Friday, May 8, 2015

somewhere on your street

somewhere on your street
there is a mother
who kept her children home from school
tuesday of last week
who couldn/t scratch the dollar fifty / each
to send with them
to the stall
who paid a day of education
to erase their shame
who saved them from
comparing empty hands
with flowered flannels / embossed lavender soap
and silver photo frames
somewhere in your city
there are children
holding hand-made cards
collages cut from old target catalogues
who want to give the world / and are
too young to understand
the unconditional nature
of their own mother/s love

somewhere in your neighbourhood
is a woman who / for ten days
has been hiding the last three eggs
at the back
of the barely working fridge
tomorrow morning
she will use french toast
and sugar sprinkles
to sticky the apologies
from her two boys eyes
she will trim the mould
from the edges of
begged baker-cast-off bread
& say
it doesn't matter
all i really need
is a smile

in a damp terrace house
just across the motorway
is a woman who can/t shake 
the cold she/s had for nineteen days
who will wake up anyway
frozen toed
from lack of autumn heat
let her daughter snuggle in her bed
and beat back the chesty hack
to  re-energise dr suess

there is a woman
right across the road / from you
so consumed
by landlord/s letters
empty shelves / shadows
beneath her child’s eyes
the blind trust 
in every infant gaze
that she will not even notice
it is mother/s day

Sunday, April 19, 2015

All's Rosie

Six months after our evening at Rotunda, we meet at Carlton’s hip new bar Heartattack and Vine, run by friend and fellow Melbourne writer Emily Bitto, in that six-degrees-of-publication way the City of Literature can often be. 
Simsion smiles a greeting as I pull out a seat. 
“Ask me something penetrating!” he begs hopefully, with the frustration of a man who’s answered one too many Good Housekeeping author quizzes. 

My portrait of bestselling Australian author Graeme Simsion (The Rosie Project; The Rosie Effect) appears in this weekend's Saturday Paper. Read the full portrait here.

Wednesday, April 15, 2015

The 'F' Word - in conversation with Roxane Gay

Video from an interview I did with Roxane Gay (Bad Feminist; An Untamed State) at The Wheeler Centre, as part of the 'F Word' series I'm hosting at the centre throughout 2015. Find out more about the event series here.

Tuesday, April 14, 2015

2015 ABIA Award Shortlist.

I'm surprised, and very very excited that Foreign Soil is shortlisted for two ABIA awards:
Matt Richell Award for a New Writer; and
Literary Fiction Book of The Year
Shortlists for all award categories can be viewed here.

Sunday, April 12, 2015

Dobbie Award Longlist

I'm thrilled to announce that Foreign Soil has been longlisted in the Kibble Awards, for the Dobbie Award for a debut book. Details of the longlist here.

Wednesday, April 8, 2015


The Book Club

On March 31st I had the absolute pleasure of appearing on ABC television's The Book Club. Regulars Jennifer Byrne, Jason Steger, Marieke Hardy, and guest Zoe Daniels (Foreign Correspondent journalist, and author of Storyteller) and I reviewed Roxane Gay's An Untamed State (here) and an Australian classic, Sally Morgan's My Place (here).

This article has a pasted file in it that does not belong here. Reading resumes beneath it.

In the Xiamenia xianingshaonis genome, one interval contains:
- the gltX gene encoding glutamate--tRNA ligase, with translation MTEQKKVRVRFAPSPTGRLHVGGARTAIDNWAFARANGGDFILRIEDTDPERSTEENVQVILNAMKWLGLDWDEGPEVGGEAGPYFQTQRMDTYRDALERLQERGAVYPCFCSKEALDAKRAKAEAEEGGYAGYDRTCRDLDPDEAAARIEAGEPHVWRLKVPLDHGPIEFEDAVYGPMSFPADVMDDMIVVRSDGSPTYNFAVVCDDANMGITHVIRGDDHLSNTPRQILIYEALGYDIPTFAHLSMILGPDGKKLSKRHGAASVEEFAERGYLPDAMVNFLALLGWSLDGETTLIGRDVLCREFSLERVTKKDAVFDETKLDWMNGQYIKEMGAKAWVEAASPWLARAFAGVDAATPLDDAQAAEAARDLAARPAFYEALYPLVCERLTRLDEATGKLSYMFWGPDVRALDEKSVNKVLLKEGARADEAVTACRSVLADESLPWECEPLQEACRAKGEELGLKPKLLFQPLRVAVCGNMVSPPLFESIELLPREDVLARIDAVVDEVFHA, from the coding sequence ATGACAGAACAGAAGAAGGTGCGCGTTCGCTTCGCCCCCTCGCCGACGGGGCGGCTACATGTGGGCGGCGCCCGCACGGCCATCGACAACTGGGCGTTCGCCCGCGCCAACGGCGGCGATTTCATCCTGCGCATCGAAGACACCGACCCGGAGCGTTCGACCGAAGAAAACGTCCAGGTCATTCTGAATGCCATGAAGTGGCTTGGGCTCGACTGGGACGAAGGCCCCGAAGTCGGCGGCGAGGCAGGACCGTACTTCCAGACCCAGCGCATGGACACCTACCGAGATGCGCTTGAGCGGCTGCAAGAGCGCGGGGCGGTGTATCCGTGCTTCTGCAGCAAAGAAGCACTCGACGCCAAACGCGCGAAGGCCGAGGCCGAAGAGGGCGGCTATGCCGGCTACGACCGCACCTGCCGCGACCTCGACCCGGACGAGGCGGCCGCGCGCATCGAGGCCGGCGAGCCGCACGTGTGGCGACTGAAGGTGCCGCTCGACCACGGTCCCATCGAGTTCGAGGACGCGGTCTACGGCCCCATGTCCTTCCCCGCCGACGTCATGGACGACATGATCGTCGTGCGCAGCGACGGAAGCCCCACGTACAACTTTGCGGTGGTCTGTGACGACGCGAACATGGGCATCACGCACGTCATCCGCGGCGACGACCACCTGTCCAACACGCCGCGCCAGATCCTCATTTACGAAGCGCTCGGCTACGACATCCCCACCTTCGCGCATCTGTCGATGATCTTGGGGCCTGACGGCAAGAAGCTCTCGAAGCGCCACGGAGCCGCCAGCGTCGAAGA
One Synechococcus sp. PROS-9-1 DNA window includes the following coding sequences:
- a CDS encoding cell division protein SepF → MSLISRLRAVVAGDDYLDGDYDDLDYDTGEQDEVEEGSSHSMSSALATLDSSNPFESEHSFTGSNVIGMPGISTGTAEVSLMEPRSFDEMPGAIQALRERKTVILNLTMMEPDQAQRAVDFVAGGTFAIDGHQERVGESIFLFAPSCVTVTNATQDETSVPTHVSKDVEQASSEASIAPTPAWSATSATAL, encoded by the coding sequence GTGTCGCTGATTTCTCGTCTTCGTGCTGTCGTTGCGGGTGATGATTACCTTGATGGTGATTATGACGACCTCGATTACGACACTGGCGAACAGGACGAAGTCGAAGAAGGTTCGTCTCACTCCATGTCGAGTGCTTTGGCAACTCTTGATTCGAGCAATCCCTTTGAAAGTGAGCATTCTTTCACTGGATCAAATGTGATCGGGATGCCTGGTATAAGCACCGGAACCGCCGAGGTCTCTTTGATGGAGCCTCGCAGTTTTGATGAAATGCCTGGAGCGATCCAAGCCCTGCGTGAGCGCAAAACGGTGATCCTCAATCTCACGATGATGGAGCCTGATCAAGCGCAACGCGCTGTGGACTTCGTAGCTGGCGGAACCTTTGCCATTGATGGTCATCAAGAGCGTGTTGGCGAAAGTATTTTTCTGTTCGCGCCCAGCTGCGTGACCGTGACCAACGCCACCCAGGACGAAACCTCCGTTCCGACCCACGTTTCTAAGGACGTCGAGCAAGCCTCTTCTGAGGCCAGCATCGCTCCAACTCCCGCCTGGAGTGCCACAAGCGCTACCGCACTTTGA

Friday, March 27, 2015

Indie Book Award for Debut Fiction

I'm absolutely ecstatic to announce that Foreign Soil has won the 2015 Indie Book Award for debut fiction. Congratulations also to Sonya Hartnett (Fiction Winner, The Golden Boys), Don Watson (Non fiction winner &  Book of The Year, The Bush) and Judith Rossell (Childrens & YA winner Withering By Sea).

Wednesday, March 25, 2015

Bad Feminist

 This woman does neutral-face like nobody’s business, and I’m all but convinced she’s turning her dead-eye on me as I walk nervously down the stairs of the wide, empty auditorium. Dark eyes pierce out of her expressionless birch-tone face. Sporadic silver streaks glint through dark you-can’t-fool-another-sister-that-there-isn’t-afro-hair-in-fast-need-of-salon-heat hair.

The Haitian-American is wearing jeans the kind of indigo blue you only get in new denim. Her horizontal-striped shirt has pretty rose pink woven into the mix – even though she was once afraid this hue might not be feminist enough. She’s all bags-beneath-the-eyes-cause-I’ve-been-on-the-road-some-god-awful-while. She’s melodic voice, ample bust and cherubic face. Her expression cracks as I draw closer, into that mischievous half-smile from all the book-jacket photos – that almost-a-smirk, as if maybe she knows some big embarrassing secret about me, and is right now deciding whether or not to tell the world...

My portrait of Bad Feminist author Roxane Gay appeared in last weekend's Saturday Paper, and can be read in full here.

Sunday, March 22, 2015

Stella Prize Shortlist

I'm absolutely thrilled that Foreign Soil is one of six books shortlisted for the 2015 Stella Prize.

The Stella Prize celebrates Australian women’s contribution to literature. It was awarded for the first time in 2013 to Carrie Tiffany for Mateship with Birds. In 2014, the winner was Clare Wright for The Forgotten Rebels of Eureka. The prize is worth $50,000, and both fiction and nonfiction books are eligible for entry. This year, shortlisted authors will each receive prize money of $2000, courtesy of the Nelson Meers Foundation.
From more than 150 entries, this year’s Stella Prize judges – critic and writer Kerryn Goldsworthy (chair); journalist and broadcaster Caroline Baum; writer and lecturer Tony Birch; singer–songwriter Sarah Blasko; and acclaimed author Melissa Lucashenko – selected a longlist of twelve books that they have now narrowed down to a shortlist of six. Details here.